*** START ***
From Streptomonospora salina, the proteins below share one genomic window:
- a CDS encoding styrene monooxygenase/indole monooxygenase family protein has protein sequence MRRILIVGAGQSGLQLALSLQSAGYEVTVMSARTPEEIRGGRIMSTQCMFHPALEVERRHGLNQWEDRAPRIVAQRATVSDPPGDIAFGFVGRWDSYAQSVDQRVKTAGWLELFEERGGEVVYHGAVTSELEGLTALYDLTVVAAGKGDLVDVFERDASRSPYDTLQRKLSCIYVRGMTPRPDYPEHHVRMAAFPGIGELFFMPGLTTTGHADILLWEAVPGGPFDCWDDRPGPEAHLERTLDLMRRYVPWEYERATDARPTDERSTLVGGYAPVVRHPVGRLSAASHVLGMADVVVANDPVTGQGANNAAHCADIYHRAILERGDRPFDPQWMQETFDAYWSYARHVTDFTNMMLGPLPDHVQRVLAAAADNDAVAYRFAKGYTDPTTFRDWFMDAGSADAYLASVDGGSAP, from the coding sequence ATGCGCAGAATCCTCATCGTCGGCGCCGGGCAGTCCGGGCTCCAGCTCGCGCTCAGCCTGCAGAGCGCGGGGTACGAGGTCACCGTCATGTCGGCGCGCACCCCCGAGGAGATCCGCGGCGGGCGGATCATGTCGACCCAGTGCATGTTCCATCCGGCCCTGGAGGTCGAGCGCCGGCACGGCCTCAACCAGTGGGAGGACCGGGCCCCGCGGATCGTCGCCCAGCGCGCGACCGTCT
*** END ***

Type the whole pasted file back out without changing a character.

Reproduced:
From Streptomonospora salina, the proteins below share one genomic window:
- a CDS encoding styrene monooxygenase/indole monooxygenase family protein has protein sequence MRRILIVGAGQSGLQLALSLQSAGYEVTVMSARTPEEIRGGRIMSTQCMFHPALEVERRHGLNQWEDRAPRIVAQRATVSDPPGDIAFGFVGRWDSYAQSVDQRVKTAGWLELFEERGGEVVYHGAVTSELEGLTALYDLTVVAAGKGDLVDVFERDASRSPYDTLQRKLSCIYVRGMTPRPDYPEHHVRMAAFPGIGELFFMPGLTTTGHADILLWEAVPGGPFDCWDDRPGPEAHLERTLDLMRRYVPWEYERATDARPTDERSTLVGGYAPVVRHPVGRLSAASHVLGMADVVVANDPVTGQGANNAAHCADIYHRAILERGDRPFDPQWMQETFDAYWSYARHVTDFTNMMLGPLPDHVQRVLAAAADNDAVAYRFAKGYTDPTTFRDWFMDAGSADAYLASVDGGSAP, from the coding sequence ATGCGCAGAATCCTCATCGTCGGCGCCGGGCAGTCCGGGCTCCAGCTCGCGCTCAGCCTGCAGAGCGCGGGGTACGAGGTCACCGTCATGTCGGCGCGCACCCCCGAGGAGATCCGCGGCGGGCGGATCATGTCGACCCAGTGCATGTTCCATCCGGCCCTGGAGGTCGAGCGCCGGCACGGCCTCAACCAGTGGGAGGACCGGGCCCCGCGGATCGTCGCCCAGCGCGCGACCGTCT